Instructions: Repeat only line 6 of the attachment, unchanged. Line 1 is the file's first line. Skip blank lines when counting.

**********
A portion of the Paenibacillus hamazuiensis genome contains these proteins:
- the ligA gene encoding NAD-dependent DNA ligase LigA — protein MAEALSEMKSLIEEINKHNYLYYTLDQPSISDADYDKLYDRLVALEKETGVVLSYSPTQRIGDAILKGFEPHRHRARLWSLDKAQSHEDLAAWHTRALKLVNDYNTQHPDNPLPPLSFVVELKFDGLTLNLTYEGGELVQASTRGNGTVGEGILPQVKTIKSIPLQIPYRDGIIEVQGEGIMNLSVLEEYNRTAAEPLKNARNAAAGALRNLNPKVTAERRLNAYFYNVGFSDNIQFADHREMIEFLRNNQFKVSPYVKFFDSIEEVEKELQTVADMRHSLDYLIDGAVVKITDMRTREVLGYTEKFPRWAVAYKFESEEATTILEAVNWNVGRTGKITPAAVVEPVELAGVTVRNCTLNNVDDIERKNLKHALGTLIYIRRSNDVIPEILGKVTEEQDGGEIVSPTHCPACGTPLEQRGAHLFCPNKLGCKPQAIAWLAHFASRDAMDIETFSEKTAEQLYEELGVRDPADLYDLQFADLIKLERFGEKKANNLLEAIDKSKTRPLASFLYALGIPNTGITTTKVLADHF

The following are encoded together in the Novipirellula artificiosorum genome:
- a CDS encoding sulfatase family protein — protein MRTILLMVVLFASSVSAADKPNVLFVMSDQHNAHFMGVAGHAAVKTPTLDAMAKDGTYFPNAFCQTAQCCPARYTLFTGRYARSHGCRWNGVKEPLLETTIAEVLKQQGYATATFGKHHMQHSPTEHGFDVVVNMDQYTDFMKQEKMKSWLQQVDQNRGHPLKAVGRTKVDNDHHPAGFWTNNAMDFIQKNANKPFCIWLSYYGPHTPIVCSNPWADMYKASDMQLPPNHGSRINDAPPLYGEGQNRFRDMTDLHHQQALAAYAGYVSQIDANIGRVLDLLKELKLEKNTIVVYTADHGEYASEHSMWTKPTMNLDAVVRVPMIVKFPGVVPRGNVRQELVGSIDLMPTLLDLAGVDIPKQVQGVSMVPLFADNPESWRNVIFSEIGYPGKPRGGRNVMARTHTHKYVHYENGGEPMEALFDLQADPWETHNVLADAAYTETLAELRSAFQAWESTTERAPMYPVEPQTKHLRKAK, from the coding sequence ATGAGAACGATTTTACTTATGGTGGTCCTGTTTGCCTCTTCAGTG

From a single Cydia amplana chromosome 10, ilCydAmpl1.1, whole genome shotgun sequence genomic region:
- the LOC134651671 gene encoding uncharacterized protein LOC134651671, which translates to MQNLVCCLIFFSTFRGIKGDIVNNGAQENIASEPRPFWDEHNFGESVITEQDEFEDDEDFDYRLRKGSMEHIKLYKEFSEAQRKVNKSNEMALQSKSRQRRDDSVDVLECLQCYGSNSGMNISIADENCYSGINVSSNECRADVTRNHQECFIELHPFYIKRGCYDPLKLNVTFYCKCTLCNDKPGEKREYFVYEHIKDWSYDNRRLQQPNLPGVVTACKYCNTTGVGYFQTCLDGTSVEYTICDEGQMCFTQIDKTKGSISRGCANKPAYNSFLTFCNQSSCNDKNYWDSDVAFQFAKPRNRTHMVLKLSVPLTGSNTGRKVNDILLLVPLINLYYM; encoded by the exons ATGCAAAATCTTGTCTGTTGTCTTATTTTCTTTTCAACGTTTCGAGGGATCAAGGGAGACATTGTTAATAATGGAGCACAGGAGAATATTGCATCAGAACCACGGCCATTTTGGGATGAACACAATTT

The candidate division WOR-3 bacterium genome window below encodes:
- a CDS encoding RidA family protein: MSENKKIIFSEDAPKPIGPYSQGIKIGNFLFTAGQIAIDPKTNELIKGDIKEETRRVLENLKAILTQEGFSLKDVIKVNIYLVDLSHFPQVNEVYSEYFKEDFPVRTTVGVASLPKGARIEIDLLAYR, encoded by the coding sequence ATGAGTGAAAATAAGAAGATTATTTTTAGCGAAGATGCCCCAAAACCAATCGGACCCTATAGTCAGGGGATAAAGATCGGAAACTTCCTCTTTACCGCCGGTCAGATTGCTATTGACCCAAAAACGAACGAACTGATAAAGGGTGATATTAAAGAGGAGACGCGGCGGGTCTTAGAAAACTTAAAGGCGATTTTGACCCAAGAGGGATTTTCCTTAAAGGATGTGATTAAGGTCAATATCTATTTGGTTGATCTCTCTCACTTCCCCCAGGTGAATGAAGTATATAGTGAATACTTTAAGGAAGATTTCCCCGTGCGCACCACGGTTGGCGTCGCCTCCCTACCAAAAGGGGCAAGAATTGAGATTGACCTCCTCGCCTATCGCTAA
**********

- the LOC134651671 gene encoding uncharacterized protein LOC134651671, which translates to MQNLVCCLIFFSTFRGIKGDIVNNGAQENIASEPRPFWDEHNFGESVITEQDEFEDDEDFDYRLRKGSMEHIKLYKEFSEAQRKVNKSNEMALQSKSRQRRDDSVDVLECLQCYGSNSGMNISIADENCYSGINVSSNECRADVTRNHQECFIELHPFYIKRGCYDPLKLNVTFYCKCTLCNDKPGEKREYFVYEHIKDWSYDNRRLQQPNLPGVVTACKYCNTTGVGYFQTCLDGTSVEYTICDEGQMCFTQIDKTKGSISRGCANKPAYNSFLTFCNQSSCNDKNYWDSDVAFQFAKPRNRTHMVLKLSVPLTGSNTGRKVNDILLLVPLINLYYM; encoded by the exons ATGCAAAATCTTGTCTGTTGTCTTATTTTCTTTTCAACGTTTCGAGGGATCAAGGGAGACATTGTTAATAATGGAGCACAGGAGAATATTGCATCAGAACCACGGCCATTTTGGGATGAACACAATTT